The Petroleum Division is looking for new analyzes and proposals for a new refining policy


ISLAMABAD: The General Directorate of Petroleum of the Petroleum Division on Thursday requested the Managing Directors (DGs) of five refineries to provide further analysis as well as necessary changes in the Pakistan Petroleum Refining Policy Proposal 2021.

The Directorate General of Petroleum, in a letter dated August 18 to the Managing Directors/Chief Executive Officers (CEOs) of Pak Arab Refinery Limited, Pakistan Refinery Limited, Cnergyico Pk Limited, Attock Refinery Limited and National Refinery Limited, reminded them to submit the requests documents immediately.

According to the letter, the required information is still awaited and may be submitted for further consideration before submission of an abstract to the relevant forum for review.

Refinery officials previously met with Petroleum Minister Musadik Masood Malik on August 3 to discuss and review the draft policy in which they were tasked with providing analysis of individual modernization projects based on Internal Rate of Return (IRR)/ net present value (NPV) and their economics, analysis of combined upgrade projects based on IRR/NPV and their economics and IRR of 450K BPD Greenfield Refinery vs 450K BPD combined capacity as well as necessary changes in policy proposal of refining of Pakistan 2021 within two weeks.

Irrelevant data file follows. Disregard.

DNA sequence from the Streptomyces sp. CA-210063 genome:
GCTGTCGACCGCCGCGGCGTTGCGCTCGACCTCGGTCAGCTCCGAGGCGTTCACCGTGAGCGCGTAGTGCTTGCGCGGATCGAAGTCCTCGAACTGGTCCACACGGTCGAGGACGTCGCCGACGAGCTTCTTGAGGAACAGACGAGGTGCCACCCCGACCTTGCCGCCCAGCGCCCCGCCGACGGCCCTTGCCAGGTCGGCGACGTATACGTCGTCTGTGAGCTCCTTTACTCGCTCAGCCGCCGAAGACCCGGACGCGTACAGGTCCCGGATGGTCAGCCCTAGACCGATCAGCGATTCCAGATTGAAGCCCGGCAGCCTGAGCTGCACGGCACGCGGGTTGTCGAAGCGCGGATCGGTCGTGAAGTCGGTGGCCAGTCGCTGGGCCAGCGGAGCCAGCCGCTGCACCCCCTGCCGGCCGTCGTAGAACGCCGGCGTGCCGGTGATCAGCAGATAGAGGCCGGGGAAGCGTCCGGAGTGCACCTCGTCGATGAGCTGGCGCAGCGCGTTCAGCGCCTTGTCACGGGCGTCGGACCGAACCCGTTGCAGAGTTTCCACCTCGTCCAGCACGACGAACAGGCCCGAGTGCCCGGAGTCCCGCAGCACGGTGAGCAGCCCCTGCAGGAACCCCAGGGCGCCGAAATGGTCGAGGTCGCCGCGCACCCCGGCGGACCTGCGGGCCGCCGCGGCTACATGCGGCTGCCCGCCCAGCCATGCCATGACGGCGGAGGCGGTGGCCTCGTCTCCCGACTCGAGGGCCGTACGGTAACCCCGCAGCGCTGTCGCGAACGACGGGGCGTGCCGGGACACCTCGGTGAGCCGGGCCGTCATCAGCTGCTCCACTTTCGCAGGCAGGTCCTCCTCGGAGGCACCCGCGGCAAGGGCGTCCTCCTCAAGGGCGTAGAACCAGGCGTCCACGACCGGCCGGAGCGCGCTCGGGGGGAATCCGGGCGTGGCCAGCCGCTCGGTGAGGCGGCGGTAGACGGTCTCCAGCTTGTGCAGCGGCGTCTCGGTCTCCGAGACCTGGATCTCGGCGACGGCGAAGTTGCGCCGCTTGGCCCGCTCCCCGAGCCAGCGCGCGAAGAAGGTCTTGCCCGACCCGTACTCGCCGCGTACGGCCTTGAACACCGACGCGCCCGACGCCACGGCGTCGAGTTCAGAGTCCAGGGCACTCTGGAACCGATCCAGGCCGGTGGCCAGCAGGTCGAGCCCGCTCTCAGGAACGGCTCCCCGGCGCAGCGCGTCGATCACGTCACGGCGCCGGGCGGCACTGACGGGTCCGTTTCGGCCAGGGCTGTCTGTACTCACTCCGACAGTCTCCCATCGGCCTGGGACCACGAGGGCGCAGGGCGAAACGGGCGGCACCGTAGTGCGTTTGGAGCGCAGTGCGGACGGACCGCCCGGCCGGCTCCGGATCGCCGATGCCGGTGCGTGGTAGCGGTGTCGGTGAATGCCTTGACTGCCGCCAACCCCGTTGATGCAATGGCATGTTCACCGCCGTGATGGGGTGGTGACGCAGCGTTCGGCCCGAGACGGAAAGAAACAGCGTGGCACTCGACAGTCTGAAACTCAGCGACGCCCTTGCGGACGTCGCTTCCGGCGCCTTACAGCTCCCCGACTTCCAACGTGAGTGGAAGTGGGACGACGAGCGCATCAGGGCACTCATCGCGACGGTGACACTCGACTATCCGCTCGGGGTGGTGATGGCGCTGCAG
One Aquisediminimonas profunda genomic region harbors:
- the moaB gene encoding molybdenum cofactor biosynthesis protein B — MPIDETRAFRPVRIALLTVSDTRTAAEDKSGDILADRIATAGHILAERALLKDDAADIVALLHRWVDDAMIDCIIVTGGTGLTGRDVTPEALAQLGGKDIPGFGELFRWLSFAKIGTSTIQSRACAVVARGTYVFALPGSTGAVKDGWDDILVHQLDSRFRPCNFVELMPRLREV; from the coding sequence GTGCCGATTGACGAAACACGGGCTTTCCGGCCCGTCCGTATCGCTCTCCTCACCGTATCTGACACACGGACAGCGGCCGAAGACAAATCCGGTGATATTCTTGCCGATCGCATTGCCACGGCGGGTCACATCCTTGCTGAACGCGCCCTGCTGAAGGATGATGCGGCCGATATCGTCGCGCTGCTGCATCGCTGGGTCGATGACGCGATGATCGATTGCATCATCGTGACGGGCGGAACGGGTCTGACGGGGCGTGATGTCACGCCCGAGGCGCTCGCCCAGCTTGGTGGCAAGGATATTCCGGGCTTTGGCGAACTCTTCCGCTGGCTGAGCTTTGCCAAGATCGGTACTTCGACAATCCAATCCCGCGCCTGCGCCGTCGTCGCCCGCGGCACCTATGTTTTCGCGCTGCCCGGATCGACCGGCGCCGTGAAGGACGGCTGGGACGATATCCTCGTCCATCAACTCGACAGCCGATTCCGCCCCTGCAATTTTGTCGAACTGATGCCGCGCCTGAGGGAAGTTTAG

However, refineries have not appeared with the information so far.

Oil division sources said the division has moved to introduce a new oil refining policy, adding that it is making necessary preparations before announcing a new policy under the deregulation scenario.

They said the division was consulting with stakeholders while reviewing the data submitted so far.

They added that the oil division will submit a summary to the Cabinet Committee on Energy (CCoE) which is expected to give formal approval to the new policy in the near future.

“The government intends to provide the necessary incentives and tariff protection to attract more investment in the sector as well as supporting existing refineries in their modernization and upgrading efforts, being a strategic asset for the country. “, said sources.

They also said that the existing refineries have the capacity to refine 0.45 million barrels per day and their upgrade cost will cost around $3-4 billion. However, if a new refinery with the same oil refining capacity is installed, it will cost around $13-14 billion, which is more than the country’s net reserves and clearly not a viable option.

“The viable option for the country is to upgrade existing refineries instead of installing new refineries to meet the EURO-V standard,” sources said.

It is pertinent to note here that in order to ensure the provision of quality products to the consumers, the government has constantly improved the desired specifications of the refinery products to keep in line with the global refinery market as well as the quality benchmarks international. Improved product standards have led to the upgrading of existing factories to remain commercially viable against the headwinds of importing petroleum products from the international market.

According to the sources, the five existing refineries mentioned above have constantly upgraded their installed configurations in accordance with new specifications and to compete with international suppliers in accordance with the tariff protection formula given in the budget speech on the Finance Bill 2002, whereby refineries were required to operate and be competitive in the market on their own, with no prerequisite for upgrading.


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